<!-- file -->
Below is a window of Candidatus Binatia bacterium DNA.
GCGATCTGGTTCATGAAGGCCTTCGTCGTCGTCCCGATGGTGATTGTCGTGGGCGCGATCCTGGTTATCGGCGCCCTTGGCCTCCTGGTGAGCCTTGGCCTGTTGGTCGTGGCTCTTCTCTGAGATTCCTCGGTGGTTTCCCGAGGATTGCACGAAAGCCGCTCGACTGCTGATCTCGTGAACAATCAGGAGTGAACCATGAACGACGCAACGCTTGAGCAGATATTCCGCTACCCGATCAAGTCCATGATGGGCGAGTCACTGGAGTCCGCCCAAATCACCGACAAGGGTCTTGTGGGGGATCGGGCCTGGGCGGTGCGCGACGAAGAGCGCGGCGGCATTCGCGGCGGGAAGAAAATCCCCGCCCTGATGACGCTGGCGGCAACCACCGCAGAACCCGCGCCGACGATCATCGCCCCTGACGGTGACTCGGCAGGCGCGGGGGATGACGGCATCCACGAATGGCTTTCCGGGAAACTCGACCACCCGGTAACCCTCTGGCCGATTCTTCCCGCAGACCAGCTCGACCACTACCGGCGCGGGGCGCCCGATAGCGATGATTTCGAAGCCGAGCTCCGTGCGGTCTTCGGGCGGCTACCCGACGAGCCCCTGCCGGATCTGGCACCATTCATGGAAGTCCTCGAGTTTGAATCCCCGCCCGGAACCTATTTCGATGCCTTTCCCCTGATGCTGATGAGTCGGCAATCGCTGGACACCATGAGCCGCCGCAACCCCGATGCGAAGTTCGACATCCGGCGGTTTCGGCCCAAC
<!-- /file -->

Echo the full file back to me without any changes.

Below is a window of Candidatus Binatia bacterium DNA.
GCGATCTGGTTCATGAAGGCCTTCGTCGTCGTCCCGATGGTGATTGTCGTGGGCGCGATCCTGGTTATCGGCGCCCTTGGCCTCCTGGTGAGCCTTGGCCTGTTGGTCGTGGCTCTTCTCTGAGATTCCTCGGTGGTTTCCCGAGGATTGCACGAAAGCCGCTCGACTGCTGATCTCGTGAACAATCAGGAGTGAACCATGAACGACGCAACGCTTGAGCAGATATTCCGCTACCCGATCAAGTCCATGATGGGCGAGTCACTGGAGTCCGCCCAAATCACCGACAAGGGTCTTGTGGGGGATCGGGCCTGGGCGGTGCGCGACGAAGAGCGCGGCGGCATTCGCGGCGGGAAGAAAATCCCCGCCCTGATGACGCTGGCGGCAACCACCGCAGAACCCGCGCCGACGATCATCGCCCCTGACGGTGACTCGGCAGGCGCGGGGGATGACGGCATCCACGAATGGCTTTCCGGGAAACTCGACCACCCGGTAACCCTCTGGCCGATTCTTCCCGCAGACCAGCTCGACCACTACCGGCGCGGGGCGCCCGATAGCGATGATTTCGAAGCCGAGCTCCGTGCGGTCTTCGGGCGGCTACCCGACGAGCCCCTGCCGGATCTGGCACCATTCATGGAAGTCCTCGAGTTTGAATCCCCGCCCGGAACCTATTTCGATGCCTTTCCCCTGATGCTGATGAGTCGGCAATCGCTGGACACCATGAGCCGCCGCAACCCCGATGCGAAGTTCGACATCCGGCGGTTTCGGCCCAAC